In other words: the procedure of this demonstration turns upon nothing more than the acceptance of the principle of entified existence, which is self-evident and indubitable. Only those who would deny the most self-evident and most intuitive things, including the presentational knowledge of themselves, who would absolutely never accept the existence of any existent, not even their own existences, thoughts and words would deny this principle!

However, to those who accept the principle of entified existence it will be said: entified existence is either necessary existence or contingent existence, and there is no third alternative. In the first case, the Necessary Existent is proven, and in the second case, unavoidably one must accept the existence of the Necessary Existent because contingent existents need a cause and in order to avoid a circle or regress, the chain of causes must end with the Necessary Existent.

In these two demonstrations, as was noted, there is recourse to the contingency of existents, which is an intellectual attribute for their whatnesses, and by means of this attribute their need for the Necessary Existent is established.

Hence, in a sense each may be considered to be a burhan limmi (demonstration from cause to effect), as was explained in the previous lesson. However, reliance of the discussion upon whatnesses and whatish contingency is not entirely in keeping with the position of the fundamentality of existence.

For this reason, Sadr al-Muta’allihin has formulated another demonstration which has its own particular advantages, and this he calls the ‘Demonstration of the Sincere,’ and he considered the demonstration of Ibn Sina to possess a mere resemblance to the Demonstration of the Sincere.

The Third Demonstration (Mulla adra’s Demonstration)

This demonstration was formulated by Sadr al-Muta’allihin on the basis of the principles of transcendent theosophy (hikmat-e muta‘aliyyah) which he himself had propounded, and he considered it to be the firmest demonstration and most deserving of the name ‘the Demonstration of the sincere.’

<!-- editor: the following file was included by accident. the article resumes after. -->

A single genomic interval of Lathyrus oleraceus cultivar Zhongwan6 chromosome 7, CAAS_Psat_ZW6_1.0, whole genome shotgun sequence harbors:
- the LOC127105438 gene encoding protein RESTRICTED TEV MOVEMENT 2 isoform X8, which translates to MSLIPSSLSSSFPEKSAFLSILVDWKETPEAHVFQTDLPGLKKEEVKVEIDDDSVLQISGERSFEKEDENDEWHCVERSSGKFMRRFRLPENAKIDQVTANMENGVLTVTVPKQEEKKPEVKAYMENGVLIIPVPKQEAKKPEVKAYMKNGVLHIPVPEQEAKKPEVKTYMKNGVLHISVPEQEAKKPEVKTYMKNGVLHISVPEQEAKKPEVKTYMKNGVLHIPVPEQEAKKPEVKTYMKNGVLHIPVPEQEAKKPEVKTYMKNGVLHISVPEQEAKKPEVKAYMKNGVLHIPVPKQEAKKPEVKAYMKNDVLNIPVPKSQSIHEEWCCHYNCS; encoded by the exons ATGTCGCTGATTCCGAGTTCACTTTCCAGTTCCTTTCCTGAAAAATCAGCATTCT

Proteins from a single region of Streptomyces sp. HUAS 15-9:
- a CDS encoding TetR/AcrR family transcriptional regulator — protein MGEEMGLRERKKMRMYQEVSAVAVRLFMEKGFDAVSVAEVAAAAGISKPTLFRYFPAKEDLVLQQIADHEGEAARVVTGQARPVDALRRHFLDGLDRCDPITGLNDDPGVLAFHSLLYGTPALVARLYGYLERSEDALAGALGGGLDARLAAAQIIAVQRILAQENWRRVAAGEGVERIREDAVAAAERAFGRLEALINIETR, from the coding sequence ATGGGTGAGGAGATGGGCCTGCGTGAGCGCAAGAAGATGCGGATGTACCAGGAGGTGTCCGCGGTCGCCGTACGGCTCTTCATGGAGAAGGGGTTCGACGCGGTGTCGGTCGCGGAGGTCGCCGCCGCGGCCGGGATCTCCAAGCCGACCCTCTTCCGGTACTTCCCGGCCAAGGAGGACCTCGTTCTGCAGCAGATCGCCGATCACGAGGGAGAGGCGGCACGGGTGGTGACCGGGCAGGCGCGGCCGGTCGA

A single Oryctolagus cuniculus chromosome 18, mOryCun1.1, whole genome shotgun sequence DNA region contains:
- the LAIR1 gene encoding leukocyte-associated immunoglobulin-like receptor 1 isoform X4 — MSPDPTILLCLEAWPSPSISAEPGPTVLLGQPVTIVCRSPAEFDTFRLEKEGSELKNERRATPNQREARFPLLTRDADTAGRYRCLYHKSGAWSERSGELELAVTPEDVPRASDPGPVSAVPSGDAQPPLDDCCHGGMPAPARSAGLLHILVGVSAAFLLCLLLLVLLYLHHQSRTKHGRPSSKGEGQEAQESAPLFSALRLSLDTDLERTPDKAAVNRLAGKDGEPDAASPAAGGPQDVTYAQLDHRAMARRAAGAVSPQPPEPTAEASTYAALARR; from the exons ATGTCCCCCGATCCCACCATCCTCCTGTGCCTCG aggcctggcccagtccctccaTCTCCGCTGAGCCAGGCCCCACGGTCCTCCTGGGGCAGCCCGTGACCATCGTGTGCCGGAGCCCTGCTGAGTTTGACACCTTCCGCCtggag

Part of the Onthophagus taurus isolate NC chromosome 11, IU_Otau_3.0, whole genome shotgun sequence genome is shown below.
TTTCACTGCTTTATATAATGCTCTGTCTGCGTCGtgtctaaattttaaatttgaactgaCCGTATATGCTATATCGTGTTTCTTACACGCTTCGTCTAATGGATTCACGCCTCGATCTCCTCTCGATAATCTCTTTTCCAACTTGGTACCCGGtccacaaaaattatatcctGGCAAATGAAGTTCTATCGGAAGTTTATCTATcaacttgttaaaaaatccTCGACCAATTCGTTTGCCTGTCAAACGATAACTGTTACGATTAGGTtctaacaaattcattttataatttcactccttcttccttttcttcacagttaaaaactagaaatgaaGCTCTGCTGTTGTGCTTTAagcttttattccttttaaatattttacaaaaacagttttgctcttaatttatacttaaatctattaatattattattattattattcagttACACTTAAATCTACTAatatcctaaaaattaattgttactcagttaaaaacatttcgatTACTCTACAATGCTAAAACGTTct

This demonstration has been formulated in a number of different versions, but it seems that the strongest of them is the one he himself formulated, whose presentation is composed of three premises:

1. The fundamentality of existence and the respectivalness of whatness, which was proved in Lesson Twenty-Seven.

2. The possession of levels for existence and its particular gradation (tashkik- e khass) between cause and effect, such that the existence of the effect does not have independence from the existence of its existence-granting cause.1

3. The criterion of the need of the effect for the cause is the being relative and dependence of its existence on the cause; in other words, it is the weakness of the level of its existence, and as long as there is the least amount of weakness in an existent it will necessarily be an effect and in need of a higher existent and it will have no sort of independence from it.2

Given these premises, the Demonstration of the Sincere can be formulated in accordance with the taste of Sadr al-Muta’allihin as follows:

The levels of existence except for its highest level, which possesses infinite perfection and absolute needlessness and independence are the very relation and dependence itself, and if the highest level did not occur, neither would the other levels, because what is implied by the assumption of the occurrence of the other levels without the occurrence of the highest level of existence is that the mentioned levels would be independent and without need of it, while their existential aspect is the relation itself and poverty and need.

In addition to the fact that it possesses the advantages of the demonstration of Ibn Sina, this demonstration also has several other excellences. One is that this demonstration relies upon the concept of existence, and neither whatnesses nor whatish contingencies are mentioned. It is clear that such a demonstration is more suitable to the doctrine of the fundamentality of existence.

The second is that it does not require a rejection of the circle or infinite regress, but rather it itself is a demonstration for the incorrectness of the assumption of an infinite regress of efficient causes.3 The third is that with the help of this same demonstration, not only unity, but also some of the other attributes of perfection of Almighty God may be established, as will be indicated in the appropriate place.

  • 1. Cf., Lesson Thirty.
  • 2. Cf., Lesson Thirty-Three.
  • 3. Cf., Lesson Thirty-Seven